Dangerous jobs come with risks, but firefighters across the country don’t stop fighting battles when the fires are put out.

In November of 2013, Tom Quesnel asked Captain John Gulotta for a favor.

“Don’t let another family suffer like mine,” Quesnel told Gulotta.

And Gulotta said that he went straight to Dr. Jeff Burgess.

Burgess leads a team at the University of Arizona that researches firefighters and they developed a plan.

“When Tucson Fire Department came to us, we created the research agenda and we were able to get that funded, and carry out that research,” said Dr. Burgess, “So as a result of it, we found far more exposures than we anticipated. And we were also able to put interventions in place to reduce the exposure, all because we were working collaboratively with the Tucson Fire Department.”

Studies have shown that one in every three firefighters are diagnosed with cancer.

Firefighters are generally healthier than the general population, yet we continue to see an increase in cancer amongst firefighters. There’s something wrong, said Bryan Freiders, President of the Fire Fighter Cancer Support Network.

TFD has taken precautions as a result of the study and have been using them.

One of our big things right now is we do a wet wash down. So after we go to a fire scene, then that crew comes out of a building where they were in smoke. Before we actually come off of air, we wash ourselves down, said Stuart Sherman, a firefighter for Tucson Fire Department.

And in partnership with other research groups, firefighters from across the country are getting information funneled directly to them on what they can do to keep each other safe.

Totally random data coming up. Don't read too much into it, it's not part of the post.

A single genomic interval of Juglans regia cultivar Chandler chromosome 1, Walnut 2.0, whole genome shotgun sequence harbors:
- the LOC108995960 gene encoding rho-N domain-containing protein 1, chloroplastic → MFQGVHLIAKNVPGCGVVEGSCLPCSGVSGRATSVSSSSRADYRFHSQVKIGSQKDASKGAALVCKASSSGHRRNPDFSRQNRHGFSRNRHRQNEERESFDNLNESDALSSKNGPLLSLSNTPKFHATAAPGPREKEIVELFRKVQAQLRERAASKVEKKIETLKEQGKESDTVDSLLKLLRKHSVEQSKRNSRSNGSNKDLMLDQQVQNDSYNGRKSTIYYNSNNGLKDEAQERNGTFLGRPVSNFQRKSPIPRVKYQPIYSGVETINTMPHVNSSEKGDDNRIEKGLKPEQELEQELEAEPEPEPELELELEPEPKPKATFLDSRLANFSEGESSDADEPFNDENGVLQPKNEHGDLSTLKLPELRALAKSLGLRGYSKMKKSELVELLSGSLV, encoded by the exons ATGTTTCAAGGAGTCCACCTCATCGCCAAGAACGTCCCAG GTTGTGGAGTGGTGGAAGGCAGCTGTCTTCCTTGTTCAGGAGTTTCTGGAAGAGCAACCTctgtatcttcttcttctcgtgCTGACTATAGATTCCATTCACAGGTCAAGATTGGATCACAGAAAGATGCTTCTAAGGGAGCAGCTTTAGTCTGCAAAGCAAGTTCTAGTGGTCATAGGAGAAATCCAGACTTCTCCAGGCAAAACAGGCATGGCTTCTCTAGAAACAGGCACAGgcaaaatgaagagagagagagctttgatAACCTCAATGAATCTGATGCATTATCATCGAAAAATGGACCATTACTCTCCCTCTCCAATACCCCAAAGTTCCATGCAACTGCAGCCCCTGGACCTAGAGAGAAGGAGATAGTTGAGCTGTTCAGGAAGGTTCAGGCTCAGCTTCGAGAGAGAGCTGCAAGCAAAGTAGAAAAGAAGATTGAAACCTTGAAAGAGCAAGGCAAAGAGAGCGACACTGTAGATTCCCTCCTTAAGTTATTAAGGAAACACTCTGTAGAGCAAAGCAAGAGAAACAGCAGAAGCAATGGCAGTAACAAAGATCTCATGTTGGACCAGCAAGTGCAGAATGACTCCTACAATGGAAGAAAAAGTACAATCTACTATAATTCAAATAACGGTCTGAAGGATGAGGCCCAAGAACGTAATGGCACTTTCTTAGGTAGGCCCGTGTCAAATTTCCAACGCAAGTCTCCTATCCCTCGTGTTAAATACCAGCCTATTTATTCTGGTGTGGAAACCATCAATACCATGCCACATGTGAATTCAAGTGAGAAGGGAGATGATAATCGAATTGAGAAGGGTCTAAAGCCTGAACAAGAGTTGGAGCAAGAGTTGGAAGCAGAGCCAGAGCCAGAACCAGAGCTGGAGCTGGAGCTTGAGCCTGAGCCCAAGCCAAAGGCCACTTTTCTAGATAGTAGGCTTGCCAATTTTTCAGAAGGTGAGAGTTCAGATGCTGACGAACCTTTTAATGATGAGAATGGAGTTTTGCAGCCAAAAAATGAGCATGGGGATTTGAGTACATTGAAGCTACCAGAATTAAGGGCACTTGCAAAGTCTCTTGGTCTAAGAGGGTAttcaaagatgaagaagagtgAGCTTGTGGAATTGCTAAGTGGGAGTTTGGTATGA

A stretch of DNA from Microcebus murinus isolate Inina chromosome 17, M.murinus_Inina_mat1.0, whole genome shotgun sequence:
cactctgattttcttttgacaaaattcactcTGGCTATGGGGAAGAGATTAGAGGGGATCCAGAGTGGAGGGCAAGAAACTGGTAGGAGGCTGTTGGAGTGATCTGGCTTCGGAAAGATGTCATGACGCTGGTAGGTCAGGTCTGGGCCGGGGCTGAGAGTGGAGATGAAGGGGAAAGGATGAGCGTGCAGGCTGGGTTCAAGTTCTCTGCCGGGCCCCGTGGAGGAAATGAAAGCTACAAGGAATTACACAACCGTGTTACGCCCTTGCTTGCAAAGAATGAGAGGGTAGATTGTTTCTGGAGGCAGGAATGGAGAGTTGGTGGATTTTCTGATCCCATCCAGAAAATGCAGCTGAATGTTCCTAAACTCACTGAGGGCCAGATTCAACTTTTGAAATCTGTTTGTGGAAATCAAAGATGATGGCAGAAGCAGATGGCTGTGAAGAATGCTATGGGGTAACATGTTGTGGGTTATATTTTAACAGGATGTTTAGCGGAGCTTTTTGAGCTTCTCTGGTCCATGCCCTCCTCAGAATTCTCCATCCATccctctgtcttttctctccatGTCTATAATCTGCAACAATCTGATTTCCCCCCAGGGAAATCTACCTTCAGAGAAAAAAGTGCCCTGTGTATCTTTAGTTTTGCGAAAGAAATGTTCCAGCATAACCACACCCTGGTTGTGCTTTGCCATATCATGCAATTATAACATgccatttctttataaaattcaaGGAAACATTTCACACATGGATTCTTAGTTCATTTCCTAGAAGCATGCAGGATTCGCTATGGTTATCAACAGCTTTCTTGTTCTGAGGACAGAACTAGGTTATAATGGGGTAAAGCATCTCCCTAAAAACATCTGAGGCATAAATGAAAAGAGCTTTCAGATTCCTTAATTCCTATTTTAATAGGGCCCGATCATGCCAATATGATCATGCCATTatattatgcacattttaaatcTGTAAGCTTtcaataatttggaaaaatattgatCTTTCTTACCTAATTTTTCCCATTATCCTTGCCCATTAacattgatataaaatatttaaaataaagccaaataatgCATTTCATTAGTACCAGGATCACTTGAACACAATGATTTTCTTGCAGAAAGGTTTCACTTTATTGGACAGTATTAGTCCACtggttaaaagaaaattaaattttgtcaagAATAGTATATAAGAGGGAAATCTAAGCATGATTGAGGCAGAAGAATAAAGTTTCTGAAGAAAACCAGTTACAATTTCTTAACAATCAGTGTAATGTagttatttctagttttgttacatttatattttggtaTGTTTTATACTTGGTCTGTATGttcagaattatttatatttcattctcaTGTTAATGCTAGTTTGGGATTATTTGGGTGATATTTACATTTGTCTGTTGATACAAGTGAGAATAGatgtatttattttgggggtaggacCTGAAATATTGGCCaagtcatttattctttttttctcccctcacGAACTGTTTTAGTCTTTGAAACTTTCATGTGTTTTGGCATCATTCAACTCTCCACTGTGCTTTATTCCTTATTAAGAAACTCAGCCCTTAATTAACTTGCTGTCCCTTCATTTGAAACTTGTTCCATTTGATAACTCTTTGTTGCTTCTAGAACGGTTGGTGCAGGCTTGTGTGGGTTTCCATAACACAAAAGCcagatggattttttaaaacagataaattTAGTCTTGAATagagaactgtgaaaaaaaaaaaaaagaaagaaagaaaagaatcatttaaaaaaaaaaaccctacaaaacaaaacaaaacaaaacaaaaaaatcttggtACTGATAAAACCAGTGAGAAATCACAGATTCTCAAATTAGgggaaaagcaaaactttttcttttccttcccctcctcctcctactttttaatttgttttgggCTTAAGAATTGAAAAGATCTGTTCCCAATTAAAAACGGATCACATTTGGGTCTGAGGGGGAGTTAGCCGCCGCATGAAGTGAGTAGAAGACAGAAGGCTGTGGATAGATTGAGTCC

When we find key results that will impact day to day choices of firefighters, they need to have that the next day, said Dr. Sara Jahnke, President of Science to the Station.

Science to the Station is leading the charge on communication between fire departments.

This past weekend was the first Science to the Station conference held at the Tucson Convention Center.

Burgess and Gulotta presented the results of their study to representatives from across the country.

“I think it’s too soon to look at, you know, the extension of life. But we certainly have found ways to reduce the exposures among Tucson Fire Department personnel,” said Burgess.

And Freiders, a retired fire chief from Pasadena, says the work done by Burgess and TFD is instrumental.

I think it’s a testament to the dedication of not only the University of Arizona and Dr. Burgess, but also the Tucson Fire Department for really dedicating the time and staffing to make sure that we’re understanding why firefighters are continuously being exposed to these dangerous environments, said Freiders.

Quesnel is not the only Tucson firefighter to pass away from cancer in recent years. Captain Jacki deHaro passed away in 2020 after a battle with lung cancer.

The City of Tucson recognized both Quesnel and deHaro as having died in the line of duty.